Greece’s Migration Minister Yiannis Mouzalas on Tuesday confirmed reports that a top Belgian official had proposed the creation of a huge camp in Athens that would accommodate up to 400,000 refugees and migrants as part of a broader plan by the European Union to tackle a huge migration crisis.
In comments to Kathimerini, Mouzalas confirmed that Belgian Foreign Minister Jan Jambon floated the idea of a massive camp during an informal EU summit in Amsterdam on Monday. Jambon also called for people seeking to reach Greece from Turkey to be pushed back despite the fact that pushbacks are forbidden under EU legislation.
Mouzalas said Jambon’s ideas were not embraced by his EU peers, noting that an Italian official observed that it would require 150,000 police officers to guard such a large camp.
According to Mouzalas, the prospect of Greece being excluded from the Schengen passport-free zone was not broached at the summit. Officials representing the major EU countries criticized proposals put forward by Slovenia, Croatia and Hungary for a closure of their borders, Mouzalas added.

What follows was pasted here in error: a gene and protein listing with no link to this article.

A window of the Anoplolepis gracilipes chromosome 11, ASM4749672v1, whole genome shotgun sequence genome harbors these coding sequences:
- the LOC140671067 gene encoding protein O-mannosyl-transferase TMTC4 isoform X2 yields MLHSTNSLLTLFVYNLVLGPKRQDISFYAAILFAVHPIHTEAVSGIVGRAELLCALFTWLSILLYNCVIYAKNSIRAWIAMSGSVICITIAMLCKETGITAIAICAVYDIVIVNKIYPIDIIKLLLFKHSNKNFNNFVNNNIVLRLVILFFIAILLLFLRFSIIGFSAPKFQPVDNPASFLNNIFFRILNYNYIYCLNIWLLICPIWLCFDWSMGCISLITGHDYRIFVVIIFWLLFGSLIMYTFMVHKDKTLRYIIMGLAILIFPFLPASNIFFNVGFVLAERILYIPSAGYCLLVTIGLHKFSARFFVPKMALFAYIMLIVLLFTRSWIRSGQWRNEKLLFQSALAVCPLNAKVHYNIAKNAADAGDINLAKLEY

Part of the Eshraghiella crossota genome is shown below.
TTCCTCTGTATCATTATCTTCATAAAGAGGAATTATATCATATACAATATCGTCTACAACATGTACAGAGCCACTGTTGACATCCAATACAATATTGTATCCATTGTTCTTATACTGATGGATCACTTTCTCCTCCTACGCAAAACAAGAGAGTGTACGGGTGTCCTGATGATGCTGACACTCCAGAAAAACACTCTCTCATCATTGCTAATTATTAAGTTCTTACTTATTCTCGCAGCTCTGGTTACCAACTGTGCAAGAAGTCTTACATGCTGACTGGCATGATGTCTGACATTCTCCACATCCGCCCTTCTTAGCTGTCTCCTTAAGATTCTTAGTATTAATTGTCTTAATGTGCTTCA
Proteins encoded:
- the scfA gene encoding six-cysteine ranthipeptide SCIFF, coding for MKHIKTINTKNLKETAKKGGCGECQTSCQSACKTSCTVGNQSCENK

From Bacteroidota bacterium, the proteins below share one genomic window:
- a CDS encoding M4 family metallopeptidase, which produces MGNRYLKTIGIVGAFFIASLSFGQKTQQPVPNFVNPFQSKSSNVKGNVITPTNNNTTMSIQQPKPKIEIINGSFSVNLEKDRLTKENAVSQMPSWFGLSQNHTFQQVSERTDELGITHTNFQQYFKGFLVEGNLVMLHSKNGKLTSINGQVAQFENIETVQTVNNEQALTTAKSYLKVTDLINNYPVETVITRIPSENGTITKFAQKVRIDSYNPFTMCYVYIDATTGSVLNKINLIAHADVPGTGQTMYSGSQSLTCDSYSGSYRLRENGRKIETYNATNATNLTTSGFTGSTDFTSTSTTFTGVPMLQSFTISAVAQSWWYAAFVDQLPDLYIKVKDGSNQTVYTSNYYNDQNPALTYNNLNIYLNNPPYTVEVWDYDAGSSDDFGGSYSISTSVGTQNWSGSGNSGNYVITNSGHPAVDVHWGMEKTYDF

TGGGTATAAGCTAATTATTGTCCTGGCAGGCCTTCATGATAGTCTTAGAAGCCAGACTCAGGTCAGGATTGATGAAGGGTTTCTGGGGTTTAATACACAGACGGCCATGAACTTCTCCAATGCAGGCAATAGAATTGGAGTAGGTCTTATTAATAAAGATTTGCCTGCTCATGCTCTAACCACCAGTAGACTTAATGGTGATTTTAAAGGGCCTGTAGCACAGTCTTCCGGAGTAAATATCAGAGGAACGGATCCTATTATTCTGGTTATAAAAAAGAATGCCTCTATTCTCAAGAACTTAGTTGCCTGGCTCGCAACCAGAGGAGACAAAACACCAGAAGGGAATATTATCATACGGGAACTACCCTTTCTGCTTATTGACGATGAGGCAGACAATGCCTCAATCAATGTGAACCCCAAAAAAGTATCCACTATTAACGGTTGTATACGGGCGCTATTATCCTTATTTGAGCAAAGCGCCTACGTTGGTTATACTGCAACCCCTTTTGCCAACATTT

Greece is moving forward with the preparation of four screening centers, or “hot spots,” it has pledged to set up for migrants, Mouzalas said, noting that three of the four should be up and running by the end of February.
But monitoring the influx of migrants to Greece from Turkey remains a challenge. Ewa Moncure, a spokeswoman for the EU’s border monitoring agency Frontex, rebuffed criticism of the agency’s performance in the Aegean, noting that a sea border is “almost impossible” to guard.
The influx of refugees and migrants from Turkey toward Greece has continued unabated in recent days despite the bad weather. According to Frontex, 108,000 migrants arrived in Greece in December alone. Greek Public Order Ministry officials said that 4,300 people arrived on the islands of the eastern Aegean on Monday.